The third approach, and the one that I suggest most often, is the Non-Invasive Data Governance approach that I use when I consult, write, and speak on the subject. The Non-Invasive approach to Data Governance focuses on formalizing people’s existing relationships to data and the formalizing accountabilities that automatically come with the fact that they define, produce, and/or use data as part of their job.
People that define data must be held formally accountable for the data they define. The people that produce the data must be held accountable for the data they produce and the people that use the data must be held accountable for the data they use. There are non-threatening ways through education and training to get people to improve their relationship to the data. With this approach the expression is “you are already doing this” – which certainly has a non-invasive appeal. This is only common sense.
Decide on Consequences to Put Forward
In an intervention, people focus on the consequences of continuing to behave a specific way. They focus on how the behavior impacts people and they focus on what can be done to solve the problem. An early step in an intervention is to spell out the consequences of the bad behavior. This relates directly to the data and information problems that are common across organizations. What data problems do you have?
It makes good sense to record and put forward (share) consequences of your poor data and information. People have been known to say that they are data rich but information poor. It makes sense to record the consequences, but it also makes sense to record and share what your organization could do with their data if they had confidence in the data.
The clear message from this step is to document and report the negative consequences of continuing to behave in the manner that brought on the data intervention as well as the positive consequences that will be a result of becoming more disciplined around the way you manage your data and information.
Choose a Location and Time
This step may not seem important until you try to schedule a common time that the Data Intervention Team can convene to discuss how they will address the issues at hand. The truth is that this step may require repeated meetings, which will cause people to hesitate to make the commitment to be a part of the team.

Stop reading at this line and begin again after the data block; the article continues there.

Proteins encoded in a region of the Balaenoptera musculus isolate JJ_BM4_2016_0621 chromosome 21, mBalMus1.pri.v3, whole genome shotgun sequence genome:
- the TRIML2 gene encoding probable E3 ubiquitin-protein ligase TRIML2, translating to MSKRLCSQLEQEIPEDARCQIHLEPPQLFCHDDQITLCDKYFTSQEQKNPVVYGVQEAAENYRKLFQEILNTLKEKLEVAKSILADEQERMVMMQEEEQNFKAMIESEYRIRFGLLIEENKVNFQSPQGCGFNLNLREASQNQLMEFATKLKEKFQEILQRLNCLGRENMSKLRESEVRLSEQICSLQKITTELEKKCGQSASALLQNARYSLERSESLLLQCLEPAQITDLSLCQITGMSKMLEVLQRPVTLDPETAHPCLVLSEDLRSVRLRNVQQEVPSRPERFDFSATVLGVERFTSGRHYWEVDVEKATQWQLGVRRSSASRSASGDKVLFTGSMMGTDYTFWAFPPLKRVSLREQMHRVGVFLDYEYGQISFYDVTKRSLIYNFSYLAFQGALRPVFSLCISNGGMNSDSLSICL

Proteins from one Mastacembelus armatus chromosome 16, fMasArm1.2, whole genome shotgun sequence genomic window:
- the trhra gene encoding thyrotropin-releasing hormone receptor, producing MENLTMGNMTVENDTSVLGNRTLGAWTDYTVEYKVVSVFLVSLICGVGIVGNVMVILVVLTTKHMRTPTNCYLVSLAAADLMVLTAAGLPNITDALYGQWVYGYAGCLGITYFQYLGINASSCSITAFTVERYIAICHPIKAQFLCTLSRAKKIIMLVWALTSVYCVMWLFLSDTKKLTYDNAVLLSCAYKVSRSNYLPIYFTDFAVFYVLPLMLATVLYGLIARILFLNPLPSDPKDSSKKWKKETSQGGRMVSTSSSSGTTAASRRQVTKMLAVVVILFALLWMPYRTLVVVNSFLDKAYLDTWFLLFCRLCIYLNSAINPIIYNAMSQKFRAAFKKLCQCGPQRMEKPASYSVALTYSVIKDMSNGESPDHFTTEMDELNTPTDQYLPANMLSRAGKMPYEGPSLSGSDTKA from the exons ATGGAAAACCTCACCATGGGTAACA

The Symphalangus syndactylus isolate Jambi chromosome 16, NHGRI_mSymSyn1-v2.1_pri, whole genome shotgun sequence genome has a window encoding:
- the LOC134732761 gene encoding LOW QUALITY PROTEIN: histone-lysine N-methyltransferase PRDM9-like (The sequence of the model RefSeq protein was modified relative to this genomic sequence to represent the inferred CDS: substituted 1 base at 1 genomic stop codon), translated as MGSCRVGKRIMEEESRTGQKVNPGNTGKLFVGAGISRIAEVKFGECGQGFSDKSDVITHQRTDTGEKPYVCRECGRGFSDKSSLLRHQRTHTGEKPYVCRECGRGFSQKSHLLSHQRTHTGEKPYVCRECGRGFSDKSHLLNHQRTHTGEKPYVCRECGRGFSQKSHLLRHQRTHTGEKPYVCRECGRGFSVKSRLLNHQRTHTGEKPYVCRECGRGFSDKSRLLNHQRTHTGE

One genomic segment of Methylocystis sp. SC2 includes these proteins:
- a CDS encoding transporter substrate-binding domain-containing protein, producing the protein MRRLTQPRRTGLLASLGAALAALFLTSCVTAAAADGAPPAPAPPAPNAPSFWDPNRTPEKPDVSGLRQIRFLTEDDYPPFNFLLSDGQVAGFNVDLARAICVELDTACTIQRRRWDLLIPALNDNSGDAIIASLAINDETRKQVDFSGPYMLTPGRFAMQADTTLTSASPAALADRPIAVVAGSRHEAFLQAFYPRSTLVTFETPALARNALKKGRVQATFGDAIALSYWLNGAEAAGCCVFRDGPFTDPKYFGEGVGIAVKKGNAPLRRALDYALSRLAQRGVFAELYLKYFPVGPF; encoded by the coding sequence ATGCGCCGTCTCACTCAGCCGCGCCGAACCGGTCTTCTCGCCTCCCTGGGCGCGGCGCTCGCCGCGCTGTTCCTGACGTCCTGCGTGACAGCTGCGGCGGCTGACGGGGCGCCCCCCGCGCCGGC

Data Governance Best Practice usually indicates that Senior Leadership must support, sponsor, and understand the activities associated with data governance. To get leadership to support and sponsor is easier when you have documented the consequences I mentioned in the previous step.
Senior Leadership needs to understand how data governance will be set up, who will be involved, the amount of time it will take and the results of governed data. This goes way past supporting and sponsoring a Data Governance program. The Data Intervention Team must focus on doing whatever it takes to get leadership to understand how data governance operates or will operate. This requires a time and place to hold meetings to present the documented consequences to Senior Leadership.
Have a Rehearsal
This is a step defined on wikiHow for “How to Perform an Intervention.” I am not certain that a rehearsal is necessary when planning a Data Intervention within your organization but it does emphasize the point that it makes sense to be well prepared before you start your Data Intervention.
Make certain that you select people that want to become part of a solution. People that are part of the problem will be addressed once the Data Governance program has been defined and the root causes of data problems become more apparent. The problem people may not be too difficult to find. The people that are passionate about improving the data landscape at your organization may be more difficult to commandeer. Maybe not. It depends on how people feel about your present state.
Be able to spell out the consequences mentioned earlier in these steps. The Boy Scout motto was “Be Prepared” years ago when I was a young lad. So … Be Prepared … and this is the best advice I can give in preparing you for a Data Intervention. If you need to hold a rehearsal, so be it.
Hold the Data Intervention
We have come to the point where it is time to hold the Data Intervention. Whether or not you call the meeting a Data Intervention is up to you. The word “intervention” solicits mixed responses. This is especially true for those people that recognize that they have a problem and are fearful of what it will take to solve the problem. Some people will think the term is “catchy” and attend the first meeting for curiosity sake, while others may think it is not appropriate use of the word.
You may want to call it an Enterprise Data Working Team as part of a formal set of Data Governance roles and responsibilities. Or you may want to call it a Data Governance Planning Team. It is up to you. The idea of formal Data Governance does not evoke thoughts of positive actions. It should – if people are asked and tell you what they would do with the data – if they had data that they trust.
The idea of preparing for a Data Intervention, documenting, sharing the consequences of poor data, and having the appropriate people involved in solving the problem may be what you need to get started.
You may want to consider calling the idea of the Data Intervention something like – “Great Data.” The result of formal Data Governance is Great Data. That is very catchy. Interventions are scary. Especially when it has to do with your data. It’s all in the data.
[1) Adapted from “How to Perform an Intervention” on wikiHow to do anything … wikiHow.com